February 10, 2015 // Uncategorized

Safety net

After spending some time talking with a woman I met whose husband died suddenly a little over a year ago, a painfully familiar topic arose. “I just don’t feel safe in this world anymore. Since Jim died, I feel weak and vulnerable,” she lamented, informing me that she and Jim had been happily married for 34 years. She asked me if that feeling ever goes away.

I was suddenly whisked back in time to when shortly after my own husband Trent died suddenly, I experienced that very same frightening sensitivity. His death left me feeling exposed on all sides, the sole protector of not only myself but my two small children as well.

I can still recall mentioning over and over to anyone who would listen how vulnerable I felt — that I had lost my best friend, my safety net.

Over the years I have learned that feeling unsafe comes with the grief territory. My reaction to my new singular situation was natural. I came to realize over time that lovingly partnering with someone in life typically creates a powerful force. Unfortunately, that realization was born of the loss of that partnering in my life.

So there I was left to my own devices with my two little girls to face the world and whatever challenges came my way. Yes, I had definitely lost my safety net.

Trent had been the major breadwinner in our little family. But more than that, he was my knight in shining armor who rescued me when my car broke down, brought me flowers after a particularly rough day, was as invested in our children’s welfare as I was, partnered with me in all our family’s decisions and much, much more. I learned rather quickly that there was more to feeling safe than just physical protection.

So as I formed my answer to this newly bereaved widow’s question, I found I had much to share with her. “Yes,” I told her, “You will eventually feel safe again in this world if you mourn your dear husband’s death well.”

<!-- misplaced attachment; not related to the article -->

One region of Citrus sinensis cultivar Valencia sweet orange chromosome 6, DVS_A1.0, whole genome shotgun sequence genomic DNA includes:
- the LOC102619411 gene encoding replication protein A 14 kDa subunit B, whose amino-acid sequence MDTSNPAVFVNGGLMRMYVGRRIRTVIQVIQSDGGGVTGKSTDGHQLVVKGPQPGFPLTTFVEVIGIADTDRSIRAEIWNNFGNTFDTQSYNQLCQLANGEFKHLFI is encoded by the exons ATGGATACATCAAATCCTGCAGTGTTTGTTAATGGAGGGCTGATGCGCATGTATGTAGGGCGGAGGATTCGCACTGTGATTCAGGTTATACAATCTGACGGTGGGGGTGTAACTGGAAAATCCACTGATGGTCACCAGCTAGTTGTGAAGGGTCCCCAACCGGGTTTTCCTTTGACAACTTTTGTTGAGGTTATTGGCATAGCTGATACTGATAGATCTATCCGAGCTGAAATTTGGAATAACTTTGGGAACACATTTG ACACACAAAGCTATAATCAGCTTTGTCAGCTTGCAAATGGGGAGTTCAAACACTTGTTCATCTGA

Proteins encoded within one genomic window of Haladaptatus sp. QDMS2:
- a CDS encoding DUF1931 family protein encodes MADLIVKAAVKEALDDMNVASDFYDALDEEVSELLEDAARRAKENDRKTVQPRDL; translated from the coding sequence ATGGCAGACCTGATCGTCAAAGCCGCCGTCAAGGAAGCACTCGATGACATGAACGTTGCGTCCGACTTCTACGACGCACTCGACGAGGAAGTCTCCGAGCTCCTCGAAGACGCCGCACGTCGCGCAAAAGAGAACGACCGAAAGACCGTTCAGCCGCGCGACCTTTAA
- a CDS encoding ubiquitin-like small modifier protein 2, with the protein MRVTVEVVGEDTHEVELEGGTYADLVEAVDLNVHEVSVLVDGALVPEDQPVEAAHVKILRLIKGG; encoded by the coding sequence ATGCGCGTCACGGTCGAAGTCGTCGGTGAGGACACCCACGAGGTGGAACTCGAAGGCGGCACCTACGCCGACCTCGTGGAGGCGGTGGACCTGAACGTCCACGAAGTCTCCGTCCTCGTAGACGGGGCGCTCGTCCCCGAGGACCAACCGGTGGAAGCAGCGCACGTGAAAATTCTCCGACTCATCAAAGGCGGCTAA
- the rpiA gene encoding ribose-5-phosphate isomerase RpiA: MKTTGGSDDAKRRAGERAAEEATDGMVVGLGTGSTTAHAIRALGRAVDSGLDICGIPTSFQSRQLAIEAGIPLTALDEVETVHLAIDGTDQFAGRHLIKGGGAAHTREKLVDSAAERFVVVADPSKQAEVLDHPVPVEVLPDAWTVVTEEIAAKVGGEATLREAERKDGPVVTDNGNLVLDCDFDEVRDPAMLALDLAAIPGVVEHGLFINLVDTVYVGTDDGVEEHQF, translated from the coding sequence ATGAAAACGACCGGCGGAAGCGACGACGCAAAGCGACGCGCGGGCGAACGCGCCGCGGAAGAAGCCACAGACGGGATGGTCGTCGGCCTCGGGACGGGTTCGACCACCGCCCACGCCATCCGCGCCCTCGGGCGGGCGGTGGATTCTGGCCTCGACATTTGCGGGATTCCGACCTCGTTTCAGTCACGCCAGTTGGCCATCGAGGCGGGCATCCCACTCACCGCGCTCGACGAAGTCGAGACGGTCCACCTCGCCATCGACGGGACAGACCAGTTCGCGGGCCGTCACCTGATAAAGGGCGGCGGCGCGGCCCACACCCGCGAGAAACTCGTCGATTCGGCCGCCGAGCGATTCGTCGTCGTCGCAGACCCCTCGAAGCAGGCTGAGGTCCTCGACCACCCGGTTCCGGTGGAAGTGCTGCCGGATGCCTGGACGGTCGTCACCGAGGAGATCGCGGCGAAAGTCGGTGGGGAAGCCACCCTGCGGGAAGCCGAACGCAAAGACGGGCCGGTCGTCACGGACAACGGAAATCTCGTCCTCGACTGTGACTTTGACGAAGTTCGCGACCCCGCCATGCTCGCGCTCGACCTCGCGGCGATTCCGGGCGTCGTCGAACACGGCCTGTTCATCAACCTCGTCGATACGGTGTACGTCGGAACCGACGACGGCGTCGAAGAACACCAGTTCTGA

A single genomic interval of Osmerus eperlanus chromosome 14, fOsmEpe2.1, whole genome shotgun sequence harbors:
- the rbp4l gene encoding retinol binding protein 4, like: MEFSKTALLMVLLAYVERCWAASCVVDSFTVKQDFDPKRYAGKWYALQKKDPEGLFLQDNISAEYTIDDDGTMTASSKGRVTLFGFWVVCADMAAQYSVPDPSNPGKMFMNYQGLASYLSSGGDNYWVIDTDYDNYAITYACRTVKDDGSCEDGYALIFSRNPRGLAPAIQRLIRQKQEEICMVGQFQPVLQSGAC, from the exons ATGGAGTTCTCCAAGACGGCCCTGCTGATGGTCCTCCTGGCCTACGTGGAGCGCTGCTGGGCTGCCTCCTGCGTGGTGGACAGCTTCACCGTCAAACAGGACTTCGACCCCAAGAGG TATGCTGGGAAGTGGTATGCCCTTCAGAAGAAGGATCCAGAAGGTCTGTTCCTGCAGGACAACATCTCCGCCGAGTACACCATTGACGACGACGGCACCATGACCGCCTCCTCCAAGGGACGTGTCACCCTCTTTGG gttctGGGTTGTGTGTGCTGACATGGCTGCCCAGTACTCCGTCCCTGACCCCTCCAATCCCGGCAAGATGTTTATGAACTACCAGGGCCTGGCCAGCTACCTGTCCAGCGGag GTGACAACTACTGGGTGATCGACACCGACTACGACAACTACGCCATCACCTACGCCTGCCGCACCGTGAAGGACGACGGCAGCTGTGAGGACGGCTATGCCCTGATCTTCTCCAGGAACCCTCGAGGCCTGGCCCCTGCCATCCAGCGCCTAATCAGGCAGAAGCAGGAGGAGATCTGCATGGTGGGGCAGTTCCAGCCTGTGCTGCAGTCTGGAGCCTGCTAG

Our conversation turned then to some of what constitutes mourning well — allowing yourself to be who you are in the upheaval of grief, educating yourself on the truths about grief to become better prepared for what may come, taking gentle care of yourself as you experience the chaos of grief, finding personally fitting ways to acknowledge and express your feelings about your loss, seeking and accepting support, allowing the pain to transform you into a new being and moving forward with your loved one’s memory planted firmly in your healing heart.

I relayed to her that after my husband’s death as I struggled with this sense of vulnerability, I found myself faced with myriad issues that Trent was no longer available to handle, from finding trusted help with finances and car repair to maintaining our home and educational decisions for the girls. Over time I found inner strength and some creative ingenuity that I never knew I possessed.

I told her it was by trial and error that I have formed a network of trusted associates to assist me with those issues I needed help with. The rest I’ve taken on myself, with some failures, but just as many successes. All this has worked to build my confidence and sense of personal safety that I longed for after Trent’s death. I’m always proud to report that I once put in a new garbage disposal all on my own.

But beyond all that may seem trivial to some, in my grief work I have learned that being left without a safety net affords the bereaved the opportunity to be alone in their grief and find out what they are really made of. Feeling alone without a safety net is a painful and frightening situation but it may also be the time when God gently moves in to draw us closer to Him and show us just how strong our spirits are. He shows us that we are never truly alone or without a safety net. Being vulnerable in our grief gives us the chance to open our broken hearts to a new way of being, where we can try on different styles until we find the one that fits us and gives us the assurance that safety can come from our own faithful strivings.

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